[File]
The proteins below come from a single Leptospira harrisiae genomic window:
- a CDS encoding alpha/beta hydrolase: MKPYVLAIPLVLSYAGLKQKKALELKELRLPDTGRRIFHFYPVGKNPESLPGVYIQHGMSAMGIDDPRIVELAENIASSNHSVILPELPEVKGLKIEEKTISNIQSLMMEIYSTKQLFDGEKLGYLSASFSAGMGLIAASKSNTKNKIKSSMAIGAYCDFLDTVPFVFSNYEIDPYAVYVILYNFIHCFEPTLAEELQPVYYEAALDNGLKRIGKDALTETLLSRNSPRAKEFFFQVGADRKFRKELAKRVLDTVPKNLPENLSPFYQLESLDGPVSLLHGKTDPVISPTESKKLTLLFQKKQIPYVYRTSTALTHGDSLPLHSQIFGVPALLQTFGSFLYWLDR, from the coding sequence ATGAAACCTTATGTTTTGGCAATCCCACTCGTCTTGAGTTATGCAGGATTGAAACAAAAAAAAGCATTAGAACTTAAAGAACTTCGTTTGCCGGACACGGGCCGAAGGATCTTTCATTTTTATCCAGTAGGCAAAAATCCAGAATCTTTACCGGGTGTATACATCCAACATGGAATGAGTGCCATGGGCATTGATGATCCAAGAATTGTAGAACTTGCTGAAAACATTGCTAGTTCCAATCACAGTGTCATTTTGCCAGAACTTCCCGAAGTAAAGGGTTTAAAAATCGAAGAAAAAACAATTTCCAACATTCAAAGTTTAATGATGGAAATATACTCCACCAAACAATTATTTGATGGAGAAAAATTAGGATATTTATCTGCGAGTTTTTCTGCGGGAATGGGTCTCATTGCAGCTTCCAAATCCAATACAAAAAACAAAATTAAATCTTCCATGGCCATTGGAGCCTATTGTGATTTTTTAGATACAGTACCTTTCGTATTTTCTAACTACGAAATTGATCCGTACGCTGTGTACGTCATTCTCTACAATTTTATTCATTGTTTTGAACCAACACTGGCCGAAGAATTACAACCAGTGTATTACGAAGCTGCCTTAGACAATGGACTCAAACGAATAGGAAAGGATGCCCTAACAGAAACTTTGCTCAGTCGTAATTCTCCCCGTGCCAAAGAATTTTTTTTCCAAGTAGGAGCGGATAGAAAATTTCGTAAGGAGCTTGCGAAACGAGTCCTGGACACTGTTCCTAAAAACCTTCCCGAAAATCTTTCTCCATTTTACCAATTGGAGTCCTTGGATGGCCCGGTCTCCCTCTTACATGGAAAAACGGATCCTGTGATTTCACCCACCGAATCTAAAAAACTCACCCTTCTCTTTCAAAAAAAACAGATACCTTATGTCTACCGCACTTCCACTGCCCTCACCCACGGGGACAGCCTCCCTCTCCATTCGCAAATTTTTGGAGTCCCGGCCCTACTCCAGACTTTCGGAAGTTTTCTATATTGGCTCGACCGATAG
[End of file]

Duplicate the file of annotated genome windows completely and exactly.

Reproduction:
The proteins below come from a single Leptospira harrisiae genomic window:
- a CDS encoding alpha/beta hydrolase: MKPYVLAIPLVLSYAGLKQKKALELKELRLPDTGRRIFHFYPVGKNPESLPGVYIQHGMSAMGIDDPRIVELAENIASSNHSVILPELPEVKGLKIEEKTISNIQSLMMEIYSTKQLFDGEKLGYLSASFSAGMGLIAASKSNTKNKIKSSMAIGAYCDFLDTVPFVFSNYEIDPYAVYVILYNFIHCFEPTLAEELQPVYYEAALDNGLKRIGKDALTETLLSRNSPRAKEFFFQVGADRKFRKELAKRVLDTVPKNLPENLSPFYQLESLDGPVSLLHGKTDPVISPTESKKLTLLFQKKQIPYVYRTSTALTHGDSLPLHSQIFGVPALLQTFGSFLYWLDR, from the coding sequence ATGAAACCTTATGTTTTGGCAATCCCACTCGTCTTGAGTTATGCAGGATTGAAACAAAAAAAAGCATTAGAACTTAAAGAACTTCGTTTGCCGGACACGGGCCGAAGGATCTTTCATTTTTATCCAGTAGGCAAAAATCCAGAATCTTTACCGGGTGTATACATCCAACATGGAATGAGTGCCATGGGCATTGATGATCCAAGAATTGTAGAACTTGCTGAAAACATTGCTAGTTCCAATCACAGTGTCATTTTGCCAGAACTTCCCGAAGTAAAGGGTTTAAAAATCGAAGAAAAAACAATTTCCAACATTCAAAGTTTAATGATGGAAATATACTCCACCAAACAATTATTTGATGGAGAAAAATTAGGATATTTATCTGCGAGTTTTTCTGCGGGAATGGGTCTCATTGCAGCTTCCAAATCCAATACAAAAAACAAAATTAAATCTTCCATGGCCATTGGAGCCTATTGTGATTTTTTAGATACAGTACCTTTCGTATTTTCTAACTACGAAATTGATCCGTACGCTGTGTACGTCATTCTCTACAATTTTATTCATTGTTTTGAACCAACACTGGCCGAAGAATTACAACCAGTGTATTACGAAGCTGCCTTAGACAATGGACTCAAACGAATAGGAAAGGATGCCCTAACAGAAACTTTGCTCAGTCGTAATTCTCCCCGTGCCAAAGAATTTTTTTTCCAAGTAGGAGCGGATAGAAAATTTCGTAAGGAGCTTGCGAAACGAGTCCTGGACACTGTTCCTAAAAACCTTCCCGAAAATCTTTCTCCATTTTACCAATTGGAGTCCTTGGATGGCCCGGTCTCCCTCTTACATGGAAAAACGGATCCTGTGATTTCACCCACCGAATCTAAAAAACTCACCCTTCTCTTTCAAAAAAAACAGATACCTTATGTCTACCGCACTTCCACTGCCCTCACCCACGGGGACAGCCTCCCTCTCCATTCGCAAATTTTTGGAGTCCCGGCCCTACTCCAGACTTTCGGAAGTTTTCTATATTGGCTCGACCGATAG